I have seen some amazing mobile health apps lately developed by physicians, but this ECG iPhone app announced at CES this week takes the cake. Who better to design the functional specifications than the experts themselves?
As reported by CNN, Dr. David Albert, an Oklahoma cardiologist developed this app and device. The device clips onto the back of the iPhone and is constructed like an ECG with two silver electrodes on the back, which allows someone to place the device directly onto their chest or another person’s (not to be confused with earlier ECG apps that utilize the microphone to assume & measure movement, not as medically accurate as actual electrodes).
Dr. Albert: “mobile connectivity is the most revolutionary part of the device”
As some mobile health trends predict for 2011, remote monitoring for health will fill a need place in the healthcare space— far beyond just transmitting cognitively driven & manually input health diaries; just watch as the remote heart monitoring comes to life in this video, courtesy of Lifetone Technology, Dr. Albert’s development company.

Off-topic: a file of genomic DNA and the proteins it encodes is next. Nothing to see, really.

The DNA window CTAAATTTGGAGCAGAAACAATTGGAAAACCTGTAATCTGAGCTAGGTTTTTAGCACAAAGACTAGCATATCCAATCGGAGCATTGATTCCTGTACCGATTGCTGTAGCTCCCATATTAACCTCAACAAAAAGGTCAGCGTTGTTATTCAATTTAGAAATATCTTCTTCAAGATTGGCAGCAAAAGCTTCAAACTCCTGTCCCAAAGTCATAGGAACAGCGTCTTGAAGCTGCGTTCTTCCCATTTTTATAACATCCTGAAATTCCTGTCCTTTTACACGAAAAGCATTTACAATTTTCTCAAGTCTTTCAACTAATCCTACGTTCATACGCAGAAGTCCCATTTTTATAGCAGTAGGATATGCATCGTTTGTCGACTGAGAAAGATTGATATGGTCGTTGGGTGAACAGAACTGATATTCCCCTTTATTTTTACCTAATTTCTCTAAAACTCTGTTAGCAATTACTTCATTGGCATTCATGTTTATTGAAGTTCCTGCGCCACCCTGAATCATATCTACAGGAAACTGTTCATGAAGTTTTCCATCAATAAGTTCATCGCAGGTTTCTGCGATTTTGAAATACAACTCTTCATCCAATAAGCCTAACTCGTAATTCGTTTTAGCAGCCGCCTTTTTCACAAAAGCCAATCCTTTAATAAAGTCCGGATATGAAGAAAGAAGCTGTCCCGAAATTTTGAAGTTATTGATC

There are plans to file for 510K medical device and CE labels to market to the physician community as well as patients/consumers. Preliminary timing puts this app/device in market by April and at a cost less than $100, a far cry from what we know typical EKGs to cost.
Lots of physicians had some comments on this so Dr. Albert created another video showcasing how the ECG wirelessly streams to the iPad, or stores locally on secure servers for PDF readouts and other secure sharing tools.
Why is mobile health connectivity important and who could benefit from this app?
- immediate/emergency situations
- patients in rural cities in 3rd world countries with visiting physicians
- patients who need daily ECG monitoring from a home/remote location
Digilicious health-tech for all!